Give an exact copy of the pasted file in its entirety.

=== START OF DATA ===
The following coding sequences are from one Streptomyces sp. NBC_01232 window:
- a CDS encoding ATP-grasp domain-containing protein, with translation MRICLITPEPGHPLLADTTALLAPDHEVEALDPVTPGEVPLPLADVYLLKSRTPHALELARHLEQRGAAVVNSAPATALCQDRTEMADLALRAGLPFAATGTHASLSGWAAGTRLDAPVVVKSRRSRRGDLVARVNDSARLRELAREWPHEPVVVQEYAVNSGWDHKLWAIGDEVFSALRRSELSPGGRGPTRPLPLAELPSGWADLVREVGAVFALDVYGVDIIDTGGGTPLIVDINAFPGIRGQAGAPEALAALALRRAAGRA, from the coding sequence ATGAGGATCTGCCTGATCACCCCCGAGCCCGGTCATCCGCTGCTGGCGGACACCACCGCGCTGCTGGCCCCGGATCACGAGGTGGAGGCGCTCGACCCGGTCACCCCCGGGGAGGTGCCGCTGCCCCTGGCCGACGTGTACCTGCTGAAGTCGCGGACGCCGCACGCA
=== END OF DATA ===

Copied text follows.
The following coding sequences are from one Streptomyces sp. NBC_01232 window:
- a CDS encoding ATP-grasp domain-containing protein, with translation MRICLITPEPGHPLLADTTALLAPDHEVEALDPVTPGEVPLPLADVYLLKSRTPHALELARHLEQRGAAVVNSAPATALCQDRTEMADLALRAGLPFAATGTHASLSGWAAGTRLDAPVVVKSRRSRRGDLVARVNDSARLRELAREWPHEPVVVQEYAVNSGWDHKLWAIGDEVFSALRRSELSPGGRGPTRPLPLAELPSGWADLVREVGAVFALDVYGVDIIDTGGGTPLIVDINAFPGIRGQAGAPEALAALALRRAAGRA, from the coding sequence ATGAGGATCTGCCTGATCACCCCCGAGCCCGGTCATCCGCTGCTGGCGGACACCACCGCGCTGCTGGCCCCGGATCACGAGGTGGAGGCGCTCGACCCGGTCACCCCCGGGGAGGTGCCGCTGCCCCTGGCCGACGTGTACCTGCTGAAGTCGCGGACGCCGCACGCA